Medicines and side effects

Medicines can help us live longer and healthier lives. They can help cure or treat an illness or disease and can also prevent some conditions from developing in the first place.

During the course of our lives, it is likely that we will all need to take medicines. These might include vaccines to prevent illness or prescription medicines such as antibiotics to treat serious infections. Some of us may also take over-the-counter (OTC) medicines to treat minor symptoms like headaches as well as dietary supplements such as vitamins.

Most of us will not experience any problems when using medicines. However, all medicines have some risks and a small number of people may develop side effects (also known as adverse reactions). This webpage tells you what to do if you think you have had a side effect to a medicine.

What is a side effect? 

A side effect is when something unwanted or unintended happens after taking a medicine. In many cases, side effects to medicines are mild and you can continue to take the medicine. However, for some people the side effects can sometimes be more serious. They may need a change in their medicines or, in rare cases, some additional medical treatment.

It is important to look at the risks associated with a medicine in the context of the overall benefit of the medicine to your health and the condition being treated. Even where a reaction to a particular medicine is severe, it may still be better to continue the treatment and to manage the unwanted side effects.

Where can I get information on side effects?

The package leaflet that comes with a medicine tells you about that medicine. A section of the leaflet deals with possible side effects. Some of this information may also be printed on the product packaging.

It is really important to read this information. You should also talk to your doctor or pharmacist about the possible side effects of medicines they are recommending for you.

What are the chances of having a side effect?

The package leaflet will tell you about the chances of developing side effects. For example, a very rare side effect will affect fewer than 1 in 10,000 people. A very common side effect might affect more than 1 in 10 people taking the medicine.

How do I know if I have had a side effect to a medicine?

Side effects vary and depend on the medicine and the person. Examples of common side effects include headaches, fever, dizziness, skin rashes, nausea, vomiting, diarrhoea and drowsiness.

Some side effects may happen immediately while others may develop over time. However, many side effects to medicines are mild and will go away within a few days as your body adjusts to the medicine.

What should I do if I have had a side effect?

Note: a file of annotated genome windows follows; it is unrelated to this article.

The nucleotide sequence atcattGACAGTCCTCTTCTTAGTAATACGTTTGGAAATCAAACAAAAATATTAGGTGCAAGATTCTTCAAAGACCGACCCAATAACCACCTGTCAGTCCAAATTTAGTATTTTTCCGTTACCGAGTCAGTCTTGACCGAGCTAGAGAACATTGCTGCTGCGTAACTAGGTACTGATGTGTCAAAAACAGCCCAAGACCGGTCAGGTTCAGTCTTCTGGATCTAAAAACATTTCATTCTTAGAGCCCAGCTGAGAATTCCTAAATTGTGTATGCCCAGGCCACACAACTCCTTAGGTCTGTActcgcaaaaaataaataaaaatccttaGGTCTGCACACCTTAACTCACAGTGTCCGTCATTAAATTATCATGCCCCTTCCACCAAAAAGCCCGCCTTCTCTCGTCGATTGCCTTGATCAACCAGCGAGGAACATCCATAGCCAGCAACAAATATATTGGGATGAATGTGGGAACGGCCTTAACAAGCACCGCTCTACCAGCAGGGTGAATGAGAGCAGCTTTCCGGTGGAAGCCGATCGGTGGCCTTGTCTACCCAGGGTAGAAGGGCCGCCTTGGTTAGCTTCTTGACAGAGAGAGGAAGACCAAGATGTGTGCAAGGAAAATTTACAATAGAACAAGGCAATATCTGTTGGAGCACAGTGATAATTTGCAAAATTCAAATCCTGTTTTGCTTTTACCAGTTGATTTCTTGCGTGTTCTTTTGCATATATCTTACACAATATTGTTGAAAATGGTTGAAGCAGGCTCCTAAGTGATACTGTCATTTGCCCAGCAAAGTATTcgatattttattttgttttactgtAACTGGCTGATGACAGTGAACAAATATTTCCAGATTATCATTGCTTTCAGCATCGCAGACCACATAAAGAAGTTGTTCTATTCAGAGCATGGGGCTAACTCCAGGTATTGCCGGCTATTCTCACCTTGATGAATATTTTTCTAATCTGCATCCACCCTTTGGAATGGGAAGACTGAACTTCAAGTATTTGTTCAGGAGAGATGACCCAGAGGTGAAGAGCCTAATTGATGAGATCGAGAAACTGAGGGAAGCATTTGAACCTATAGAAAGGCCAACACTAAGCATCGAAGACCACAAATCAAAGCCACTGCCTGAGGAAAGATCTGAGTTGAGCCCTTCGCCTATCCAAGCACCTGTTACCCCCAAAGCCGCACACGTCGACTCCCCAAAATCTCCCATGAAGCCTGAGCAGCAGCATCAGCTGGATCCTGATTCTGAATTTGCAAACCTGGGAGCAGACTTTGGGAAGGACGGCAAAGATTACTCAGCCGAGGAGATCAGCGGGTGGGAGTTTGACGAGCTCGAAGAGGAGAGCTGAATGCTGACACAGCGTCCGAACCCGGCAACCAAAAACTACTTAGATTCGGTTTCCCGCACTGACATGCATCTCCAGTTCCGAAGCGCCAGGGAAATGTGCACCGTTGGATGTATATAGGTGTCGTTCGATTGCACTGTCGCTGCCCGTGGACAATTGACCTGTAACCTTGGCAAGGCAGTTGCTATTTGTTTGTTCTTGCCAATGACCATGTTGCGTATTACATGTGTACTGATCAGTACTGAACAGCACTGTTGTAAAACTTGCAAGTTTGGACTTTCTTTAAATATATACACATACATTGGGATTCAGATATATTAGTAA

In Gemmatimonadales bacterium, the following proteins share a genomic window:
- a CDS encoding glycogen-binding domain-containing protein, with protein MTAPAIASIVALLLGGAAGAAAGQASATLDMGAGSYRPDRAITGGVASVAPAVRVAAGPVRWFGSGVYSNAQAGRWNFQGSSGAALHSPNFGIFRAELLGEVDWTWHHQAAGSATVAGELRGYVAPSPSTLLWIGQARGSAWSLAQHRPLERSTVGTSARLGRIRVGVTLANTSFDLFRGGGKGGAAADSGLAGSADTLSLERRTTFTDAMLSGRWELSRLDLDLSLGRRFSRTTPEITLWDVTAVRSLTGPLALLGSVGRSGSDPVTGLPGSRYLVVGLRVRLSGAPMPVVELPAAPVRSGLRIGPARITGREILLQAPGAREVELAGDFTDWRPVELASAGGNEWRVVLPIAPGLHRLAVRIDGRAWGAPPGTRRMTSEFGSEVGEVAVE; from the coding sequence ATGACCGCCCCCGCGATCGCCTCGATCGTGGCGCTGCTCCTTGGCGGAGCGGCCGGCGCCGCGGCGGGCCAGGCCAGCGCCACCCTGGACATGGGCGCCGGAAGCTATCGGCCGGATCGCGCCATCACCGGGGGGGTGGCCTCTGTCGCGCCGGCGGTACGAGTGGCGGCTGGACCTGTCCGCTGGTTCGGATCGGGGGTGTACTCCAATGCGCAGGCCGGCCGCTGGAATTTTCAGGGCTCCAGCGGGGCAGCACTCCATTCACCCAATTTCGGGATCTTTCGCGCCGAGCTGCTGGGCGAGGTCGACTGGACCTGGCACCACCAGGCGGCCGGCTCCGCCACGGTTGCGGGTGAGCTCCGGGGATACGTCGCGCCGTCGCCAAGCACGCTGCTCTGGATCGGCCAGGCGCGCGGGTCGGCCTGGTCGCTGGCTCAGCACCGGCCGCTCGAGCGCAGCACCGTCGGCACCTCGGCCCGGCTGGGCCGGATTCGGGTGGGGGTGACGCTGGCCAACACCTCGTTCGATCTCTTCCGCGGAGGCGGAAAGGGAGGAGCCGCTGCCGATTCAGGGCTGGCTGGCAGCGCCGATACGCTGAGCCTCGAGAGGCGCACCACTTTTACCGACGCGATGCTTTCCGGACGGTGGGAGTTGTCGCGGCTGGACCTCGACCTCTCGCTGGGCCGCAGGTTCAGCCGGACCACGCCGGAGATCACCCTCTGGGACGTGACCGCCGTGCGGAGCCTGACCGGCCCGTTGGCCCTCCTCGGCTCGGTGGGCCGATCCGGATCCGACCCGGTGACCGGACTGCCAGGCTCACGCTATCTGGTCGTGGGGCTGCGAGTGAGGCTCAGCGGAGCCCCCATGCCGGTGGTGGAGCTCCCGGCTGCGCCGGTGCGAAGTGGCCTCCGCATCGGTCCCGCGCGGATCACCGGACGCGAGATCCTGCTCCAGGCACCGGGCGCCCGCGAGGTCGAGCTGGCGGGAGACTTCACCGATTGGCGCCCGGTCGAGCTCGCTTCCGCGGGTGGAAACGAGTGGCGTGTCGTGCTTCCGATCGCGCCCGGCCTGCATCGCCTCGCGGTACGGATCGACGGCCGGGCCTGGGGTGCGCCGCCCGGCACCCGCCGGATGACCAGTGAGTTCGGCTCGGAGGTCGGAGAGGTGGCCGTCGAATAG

If you are worried that you may have had a side effect to a medicine, contact your doctor or pharmacist. They will tell you if you need any medical care. They will also consider if you need to change your treatment or if you need a different treatment. They may report the suspected side effect to us at the HPRA. You can also report a side effect to us directly.

Who can report a side effect?

  • Doctors, pharmacists, dentists, nurses and other healthcare professionals.
  • Patients and other members of the public if the side effect happened to:
    • themselves personally;
    • their child;
    • some other person they are responsible for, such as a spouse, a young adult or an elderly person; or
    • someone who has asked that they make the report on their behalf.

How can I report a side effect?

You can report a side effect by:

Why should I report a side effect? 

We encourage you to report suspected side effects so that we have more information available about the use of medicines. This helps us to monitor their safety.

When we get a report of a suspected side effect, we review all the details including the possible impact of the medicine. If we think that the medicine has played a part, we examine to see if this may be a new safety concern or if similar cases have been reported. We also have access to global safety information which helps us to identify emerging safety issues.

Where a serious safety issue emerges with a medicine, we work to change the way the medicine is used. If there is a risk to public health, we may suspend the use of a medicine.

What can I do to reduce the risk of side effects? 

Always follow the advice of your doctor and pharmacist on the recommended storage, dose and length of time you should take a medicine. Make sure you tell your doctor and pharmacist about any other medicines you are taking. Some medicines can react with each other and this could be a health risk.

Additional monitoring

Health authorities across Europe carefully monitor the safety of all medicines. Some medicines are monitored more closely than others. These medicines have a black upside down triangle on their package leaflet together with a short sentence that reads:

▼ This medicinal product is subject to additional monitoring.

The black triangle will help you to quickly identify medicines that are being monitored more closely than others but it does not mean that these medicines are unsafe. There may be less information available about them compared to other medicines because, for example, they are new to the market.

If you think you have had a side effect after taking a medicine that has a black triangle, please report it to your doctor, pharmacist or directly to us. It is important that all safety information about the use of the medicine is quickly reviewed.

Print/PDF versions

This webpage is also available as a leaflet in PDF or print format. You can request a copy by emailing